Nile would also lose a bit of their normal 40-minute set time due to technical difficulties with one of the microphones. As many know, the quartet have three vocalists (both guitarists and the bassist), but the exotic guitar chord sequences against the Egyptian lyrical themes intrigue me the most. When done right, there’s nobody that can touch them – and tonight they really excelled at their game. “Evil to Cast Out Evil” and “Black Seeds of Vengeance” appeased the fans, as active up front as they would be in the balcony.

Cannibal Corpse finished the night as the headliner for Summer Slaughter 2016 – not the first time for the band either. Wasting no time in getting down to business, the first seven songs come and go with nary a breather- and at least no stage patter from George ‘Corpsegrinder’ Fisher. These veterans prefer to just crush through brutality, just what their fans desire in a live performance. Latter as things progress, an unfortunate heckler takes a pot shot at George’s ‘second to Chris Barnes’ status as a vocalist – only to turn things around on the man in question with the classic ‘go listen to another covers album’.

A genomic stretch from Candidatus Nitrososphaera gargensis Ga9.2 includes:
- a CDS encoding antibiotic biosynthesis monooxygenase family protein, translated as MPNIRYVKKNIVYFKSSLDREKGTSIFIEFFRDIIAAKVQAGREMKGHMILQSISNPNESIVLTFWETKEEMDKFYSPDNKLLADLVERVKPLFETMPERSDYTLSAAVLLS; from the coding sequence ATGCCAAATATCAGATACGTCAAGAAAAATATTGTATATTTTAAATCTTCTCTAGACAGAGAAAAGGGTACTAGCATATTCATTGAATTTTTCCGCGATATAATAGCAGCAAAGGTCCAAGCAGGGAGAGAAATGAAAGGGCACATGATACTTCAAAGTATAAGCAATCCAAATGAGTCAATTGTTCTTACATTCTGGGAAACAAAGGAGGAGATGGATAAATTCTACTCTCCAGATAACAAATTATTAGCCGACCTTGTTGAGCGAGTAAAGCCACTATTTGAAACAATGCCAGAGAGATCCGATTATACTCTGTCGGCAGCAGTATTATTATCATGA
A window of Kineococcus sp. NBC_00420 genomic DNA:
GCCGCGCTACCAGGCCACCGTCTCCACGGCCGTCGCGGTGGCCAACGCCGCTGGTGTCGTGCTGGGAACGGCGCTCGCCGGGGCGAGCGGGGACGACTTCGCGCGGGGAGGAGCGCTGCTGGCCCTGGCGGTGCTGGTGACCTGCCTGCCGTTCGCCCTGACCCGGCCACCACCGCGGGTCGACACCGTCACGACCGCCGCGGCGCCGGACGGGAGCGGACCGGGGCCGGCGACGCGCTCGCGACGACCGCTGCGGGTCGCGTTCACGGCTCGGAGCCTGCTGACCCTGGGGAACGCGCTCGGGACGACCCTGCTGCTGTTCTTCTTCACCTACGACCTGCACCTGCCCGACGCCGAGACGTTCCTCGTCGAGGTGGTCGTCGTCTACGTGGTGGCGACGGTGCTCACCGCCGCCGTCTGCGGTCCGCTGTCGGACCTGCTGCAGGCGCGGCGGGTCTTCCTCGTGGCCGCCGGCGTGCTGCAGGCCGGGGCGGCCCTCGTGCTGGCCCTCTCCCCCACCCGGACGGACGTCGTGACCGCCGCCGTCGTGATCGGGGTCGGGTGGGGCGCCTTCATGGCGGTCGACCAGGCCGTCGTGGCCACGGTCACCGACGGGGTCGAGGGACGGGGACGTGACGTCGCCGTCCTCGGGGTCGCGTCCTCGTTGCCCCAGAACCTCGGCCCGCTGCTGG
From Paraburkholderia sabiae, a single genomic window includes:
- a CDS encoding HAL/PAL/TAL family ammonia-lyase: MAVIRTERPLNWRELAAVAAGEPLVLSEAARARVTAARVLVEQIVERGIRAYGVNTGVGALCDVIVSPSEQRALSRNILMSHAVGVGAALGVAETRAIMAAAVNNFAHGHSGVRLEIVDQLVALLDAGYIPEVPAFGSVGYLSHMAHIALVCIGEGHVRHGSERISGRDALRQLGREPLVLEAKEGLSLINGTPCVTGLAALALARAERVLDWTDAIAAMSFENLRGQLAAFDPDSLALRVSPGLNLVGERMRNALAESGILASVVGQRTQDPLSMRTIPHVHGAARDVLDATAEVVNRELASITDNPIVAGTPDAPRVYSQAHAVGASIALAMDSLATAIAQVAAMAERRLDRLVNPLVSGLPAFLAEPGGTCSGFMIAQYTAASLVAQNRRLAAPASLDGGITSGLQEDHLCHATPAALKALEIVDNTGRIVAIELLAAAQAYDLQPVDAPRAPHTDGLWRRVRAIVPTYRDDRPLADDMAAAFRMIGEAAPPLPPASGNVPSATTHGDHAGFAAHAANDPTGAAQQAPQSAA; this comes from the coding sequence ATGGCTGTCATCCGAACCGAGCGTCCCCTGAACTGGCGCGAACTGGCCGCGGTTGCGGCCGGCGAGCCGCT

15 songs spanning ten albums in a little over an hour – newer songs like “Sadistic Embodiment” and “Icepick Lobotomy” fit nicely against the expected “A Skull Full of Maggots” or ‘a love song’ as Corpsegrinder put it for “I Cum Blood”. No nonsense death metal reigns supreme, and understandable to see plus hear why Cannibal Corpse should be in a hall of fame for their contributions to death metal. Closing with “Hammer Smashed Face” and “Devoured by Vermin” after much cajoling from the tired and weary masses a little after 11 pm, the Chance had that sweat-soaked look that left people drained yet satisfied, with the band thanking the patrons for their long time support of the death metal genre.

Summer Slaughter spans the death metal landscape for a wide variety of styles, and as such delivered again proof that the genre will not die. – Matt Coe

Summer Slaughter on Facebook
Cannibal Corpse on Facebook
Nile on Facebook
After the Burial on Facebook
Suffocation on Facebook
Carnifex on Facebook
Revocation on Facebook
Krisiun on Facebook
Slaughter to Prevail on Facebook
Ingested on Facebook
Enterprise Earth on Facebook
Lung Puncture on Facebook